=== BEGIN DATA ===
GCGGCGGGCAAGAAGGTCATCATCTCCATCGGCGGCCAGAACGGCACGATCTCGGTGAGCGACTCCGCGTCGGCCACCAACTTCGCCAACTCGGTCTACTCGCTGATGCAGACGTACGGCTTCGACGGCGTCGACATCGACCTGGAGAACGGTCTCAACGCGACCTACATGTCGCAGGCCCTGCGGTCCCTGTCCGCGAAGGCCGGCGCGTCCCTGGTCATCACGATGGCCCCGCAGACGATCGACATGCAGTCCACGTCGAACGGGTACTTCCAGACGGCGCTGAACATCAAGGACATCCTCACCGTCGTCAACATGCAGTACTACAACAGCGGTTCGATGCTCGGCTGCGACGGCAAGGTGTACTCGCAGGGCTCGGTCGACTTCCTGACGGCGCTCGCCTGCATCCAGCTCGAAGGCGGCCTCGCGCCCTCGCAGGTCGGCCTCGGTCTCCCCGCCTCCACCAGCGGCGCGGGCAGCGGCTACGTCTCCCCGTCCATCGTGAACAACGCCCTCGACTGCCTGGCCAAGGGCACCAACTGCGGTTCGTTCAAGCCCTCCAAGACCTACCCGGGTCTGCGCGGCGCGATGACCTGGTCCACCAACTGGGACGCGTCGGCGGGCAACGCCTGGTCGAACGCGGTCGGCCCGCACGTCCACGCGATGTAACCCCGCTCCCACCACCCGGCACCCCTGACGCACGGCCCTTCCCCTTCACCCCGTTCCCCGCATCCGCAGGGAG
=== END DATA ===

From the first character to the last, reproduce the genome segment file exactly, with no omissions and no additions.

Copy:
GCGGCGGGCAAGAAGGTCATCATCTCCATCGGCGGCCAGAACGGCACGATCTCGGTGAGCGACTCCGCGTCGGCCACCAACTTCGCCAACTCGGTCTACTCGCTGATGCAGACGTACGGCTTCGACGGCGTCGACATCGACCTGGAGAACGGTCTCAACGCGACCTACATGTCGCAGGCCCTGCGGTCCCTGTCCGCGAAGGCCGGCGCGTCCCTGGTCATCACGATGGCCCCGCAGACGATCGACATGCAGTCCACGTCGAACGGGTACTTCCAGACGGCGCTGAACATCAAGGACATCCTCACCGTCGTCAACATGCAGTACTACAACAGCGGTTCGATGCTCGGCTGCGACGGCAAGGTGTACTCGCAGGGCTCGGTCGACTTCCTGACGGCGCTCGCCTGCATCCAGCTCGAAGGCGGCCTCGCGCCCTCGCAGGTCGGCCTCGGTCTCCCCGCCTCCACCAGCGGCGCGGGCAGCGGCTACGTCTCCCCGTCCATCGTGAACAACGCCCTCGACTGCCTGGCCAAGGGCACCAACTGCGGTTCGTTCAAGCCCTCCAAGACCTACCCGGGTCTGCGCGGCGCGATGACCTGGTCCACCAACTGGGACGCGTCGGCGGGCAACGCCTGGTCGAACGCGGTCGGCCCGCACGTCCACGCGATGTAACCCCGCTCCCACCACCCGGCACCCCTGACGCACGGCCCTTCCCCTTCACCCCGTTCCCCGCATCCGCAGGGAG